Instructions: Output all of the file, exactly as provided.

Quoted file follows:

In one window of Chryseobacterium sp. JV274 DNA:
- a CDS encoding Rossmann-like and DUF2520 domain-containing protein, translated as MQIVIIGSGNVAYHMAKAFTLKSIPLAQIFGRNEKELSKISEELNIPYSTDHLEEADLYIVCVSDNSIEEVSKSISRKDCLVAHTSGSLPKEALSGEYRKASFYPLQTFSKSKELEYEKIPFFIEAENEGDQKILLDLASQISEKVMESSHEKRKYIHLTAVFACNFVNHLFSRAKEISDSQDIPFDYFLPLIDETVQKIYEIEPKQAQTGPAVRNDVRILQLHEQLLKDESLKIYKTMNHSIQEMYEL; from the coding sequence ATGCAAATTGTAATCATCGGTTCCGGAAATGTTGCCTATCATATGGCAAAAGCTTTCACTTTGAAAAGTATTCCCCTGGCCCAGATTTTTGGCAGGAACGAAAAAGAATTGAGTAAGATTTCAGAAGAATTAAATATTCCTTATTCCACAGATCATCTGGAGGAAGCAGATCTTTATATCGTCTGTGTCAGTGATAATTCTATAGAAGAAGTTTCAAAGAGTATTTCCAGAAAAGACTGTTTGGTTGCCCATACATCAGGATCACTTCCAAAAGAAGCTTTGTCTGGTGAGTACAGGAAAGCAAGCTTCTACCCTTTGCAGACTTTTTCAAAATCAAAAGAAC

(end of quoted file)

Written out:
In one window of Chryseobacterium sp. JV274 DNA:
- a CDS encoding Rossmann-like and DUF2520 domain-containing protein, translated as MQIVIIGSGNVAYHMAKAFTLKSIPLAQIFGRNEKELSKISEELNIPYSTDHLEEADLYIVCVSDNSIEEVSKSISRKDCLVAHTSGSLPKEALSGEYRKASFYPLQTFSKSKELEYEKIPFFIEAENEGDQKILLDLASQISEKVMESSHEKRKYIHLTAVFACNFVNHLFSRAKEISDSQDIPFDYFLPLIDETVQKIYEIEPKQAQTGPAVRNDVRILQLHEQLLKDESLKIYKTMNHSIQEMYEL; from the coding sequence ATGCAAATTGTAATCATCGGTTCCGGAAATGTTGCCTATCATATGGCAAAAGCTTTCACTTTGAAAAGTATTCCCCTGGCCCAGATTTTTGGCAGGAACGAAAAAGAATTGAGTAAGATTTCAGAAGAATTAAATATTCCTTATTCCACAGATCATCTGGAGGAAGCAGATCTTTATATCGTCTGTGTCAGTGATAATTCTATAGAAGAAGTTTCAAAGAGTATTTCCAGAAAAGACTGTTTGGTTGCCCATACATCAGGATCACTTCCAAAAGAAGCTTTGTCTGGTGAGTACAGGAAAGCAAGCTTCTACCCTTTGCAGACTTTTTCAAAATCAAAAGAAC